China's Internal Investment Heating Up

Trade surplus declining, as country becomes more self-reliant.

Investment in China is picking up while the trade surplus is declining, data showed August 15, suggesting the world's fourth largest economy may be increasingly relying on itself for growth momentum.

The country's urban fixed-asset investment -- spending on productive capacity in the cities -- rose 27.3% in the first seven months of 2008 compared with a year earlier, the National Bureau of Statistics said. "In July, fixed-asset investment again accelerated to a certain extent," the statistics bureau said. "That will help in tackling the issues arising from a weakening in external demand."

"Urban fixed-asset investment has maintained a growth level of about 25% every month," the statement said. "That's an important accomplishment."

In recent months, fixed-asset investment has received a boost from massive government spending on the Beijing Olympics and reconstruction projects after the earthquake that hit the southwest in May, analysts said.

By contrast, recent data showed China's trade surplus declined 9.6% in the January-July period from the same period last year, confirming the impact of the U.S.-led global economic slowdown.

China's exporters have also seen their competitiveness eroded somewhat by the rise in the local currency, the yuan, against the U.S. dollar over the past three years, analysts said. "Domestic demand will certainly have to play the leading role (in creating economic growth)," Wang Qian, JP Morgan's economist in Hong Kong, said.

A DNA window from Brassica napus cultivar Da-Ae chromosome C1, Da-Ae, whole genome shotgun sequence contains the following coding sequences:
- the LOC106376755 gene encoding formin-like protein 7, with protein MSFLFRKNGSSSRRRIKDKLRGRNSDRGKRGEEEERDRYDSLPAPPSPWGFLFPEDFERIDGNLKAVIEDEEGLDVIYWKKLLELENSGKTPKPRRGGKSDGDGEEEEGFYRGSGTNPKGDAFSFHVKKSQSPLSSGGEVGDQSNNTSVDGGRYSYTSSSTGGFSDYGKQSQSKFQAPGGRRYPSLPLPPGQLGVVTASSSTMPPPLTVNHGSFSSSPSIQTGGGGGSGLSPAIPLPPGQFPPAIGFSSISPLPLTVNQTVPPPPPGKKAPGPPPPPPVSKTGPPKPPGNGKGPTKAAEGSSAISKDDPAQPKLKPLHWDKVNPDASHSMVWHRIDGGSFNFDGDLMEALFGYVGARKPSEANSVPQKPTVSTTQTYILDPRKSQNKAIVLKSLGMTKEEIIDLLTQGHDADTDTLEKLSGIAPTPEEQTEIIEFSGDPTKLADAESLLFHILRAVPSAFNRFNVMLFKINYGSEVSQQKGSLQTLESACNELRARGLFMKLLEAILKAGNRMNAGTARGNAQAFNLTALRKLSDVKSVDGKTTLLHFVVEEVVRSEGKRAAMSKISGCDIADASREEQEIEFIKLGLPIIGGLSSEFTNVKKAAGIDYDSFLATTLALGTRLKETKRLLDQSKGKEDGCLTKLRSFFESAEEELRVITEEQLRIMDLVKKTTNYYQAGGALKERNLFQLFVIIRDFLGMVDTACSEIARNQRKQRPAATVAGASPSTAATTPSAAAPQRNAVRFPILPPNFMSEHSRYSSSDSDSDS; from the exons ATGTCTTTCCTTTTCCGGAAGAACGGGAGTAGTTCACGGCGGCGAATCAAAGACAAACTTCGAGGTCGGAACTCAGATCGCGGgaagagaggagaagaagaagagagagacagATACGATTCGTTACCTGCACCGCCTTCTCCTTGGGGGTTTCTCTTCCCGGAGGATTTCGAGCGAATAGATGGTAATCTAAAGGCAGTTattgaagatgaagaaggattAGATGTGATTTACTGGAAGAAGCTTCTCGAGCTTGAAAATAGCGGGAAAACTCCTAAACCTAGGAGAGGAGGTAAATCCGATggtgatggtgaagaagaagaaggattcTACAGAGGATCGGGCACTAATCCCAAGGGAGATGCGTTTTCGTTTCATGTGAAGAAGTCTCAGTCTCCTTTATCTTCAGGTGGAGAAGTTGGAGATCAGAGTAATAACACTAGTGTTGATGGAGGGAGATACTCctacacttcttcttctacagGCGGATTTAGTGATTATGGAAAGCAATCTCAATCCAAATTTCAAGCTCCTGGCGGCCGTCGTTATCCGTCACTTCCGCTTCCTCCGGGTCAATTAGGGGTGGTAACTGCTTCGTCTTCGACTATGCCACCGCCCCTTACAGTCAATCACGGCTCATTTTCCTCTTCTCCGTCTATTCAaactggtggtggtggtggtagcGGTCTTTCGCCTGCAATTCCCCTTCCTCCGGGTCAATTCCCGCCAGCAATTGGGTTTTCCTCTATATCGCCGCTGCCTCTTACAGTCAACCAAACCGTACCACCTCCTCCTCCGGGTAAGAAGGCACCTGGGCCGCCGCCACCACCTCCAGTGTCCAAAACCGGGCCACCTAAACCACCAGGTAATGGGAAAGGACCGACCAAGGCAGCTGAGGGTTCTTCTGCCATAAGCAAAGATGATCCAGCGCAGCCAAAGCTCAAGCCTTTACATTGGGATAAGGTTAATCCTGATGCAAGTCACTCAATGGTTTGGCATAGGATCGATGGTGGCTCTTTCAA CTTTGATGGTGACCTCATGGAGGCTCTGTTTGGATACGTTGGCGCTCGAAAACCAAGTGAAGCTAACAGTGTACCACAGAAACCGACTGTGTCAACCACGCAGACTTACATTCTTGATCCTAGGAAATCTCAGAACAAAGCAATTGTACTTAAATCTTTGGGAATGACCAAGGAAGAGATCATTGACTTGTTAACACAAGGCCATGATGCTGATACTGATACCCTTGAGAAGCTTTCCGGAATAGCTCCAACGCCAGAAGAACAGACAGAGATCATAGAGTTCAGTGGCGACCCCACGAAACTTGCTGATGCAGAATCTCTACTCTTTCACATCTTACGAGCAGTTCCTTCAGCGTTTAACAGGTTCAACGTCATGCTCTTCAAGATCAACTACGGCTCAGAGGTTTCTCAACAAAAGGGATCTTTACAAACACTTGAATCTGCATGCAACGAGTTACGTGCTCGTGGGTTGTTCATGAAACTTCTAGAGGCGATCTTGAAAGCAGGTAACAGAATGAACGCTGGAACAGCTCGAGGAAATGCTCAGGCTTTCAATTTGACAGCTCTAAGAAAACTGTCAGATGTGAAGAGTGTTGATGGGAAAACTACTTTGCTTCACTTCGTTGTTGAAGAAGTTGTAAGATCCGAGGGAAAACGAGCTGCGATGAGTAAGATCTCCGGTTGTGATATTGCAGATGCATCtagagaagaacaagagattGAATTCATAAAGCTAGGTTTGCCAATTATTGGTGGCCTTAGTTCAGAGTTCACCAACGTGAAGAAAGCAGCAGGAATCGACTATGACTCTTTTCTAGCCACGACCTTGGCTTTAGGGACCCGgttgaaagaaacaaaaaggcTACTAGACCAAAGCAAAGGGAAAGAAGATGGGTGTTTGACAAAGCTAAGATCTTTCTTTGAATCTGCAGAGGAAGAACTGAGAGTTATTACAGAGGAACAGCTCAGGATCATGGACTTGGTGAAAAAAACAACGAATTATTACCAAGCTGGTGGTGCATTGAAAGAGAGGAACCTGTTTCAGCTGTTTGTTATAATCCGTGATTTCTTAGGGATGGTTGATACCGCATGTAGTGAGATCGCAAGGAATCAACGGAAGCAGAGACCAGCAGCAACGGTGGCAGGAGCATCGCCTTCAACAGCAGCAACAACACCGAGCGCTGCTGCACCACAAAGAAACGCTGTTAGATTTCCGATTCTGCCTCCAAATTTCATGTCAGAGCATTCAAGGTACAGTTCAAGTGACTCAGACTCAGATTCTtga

Retail sales -- the prime gauge of domestic consumer spending -- helped boost domestic demand, rising 23.3% in July from a year earlier, according to government figures released earlier this week.

But despite robust growth in investment and consumer spending, chances are the economy as a whole is shrinking. Economic growth in China slowed to 10.4% in the first half from 11.9% for all of 2007.

"As the authorities appear to have now shifted their top priority from curbing inflation to fuelling economic growth, investors keen to enter the Chinese market have been given an injection of confidence," said Sherman Chan at Moody's Economy.com. "Investment will likely continue to grow at a breakneck pace in coming months."

Copyright Agence France-Presse, 2008

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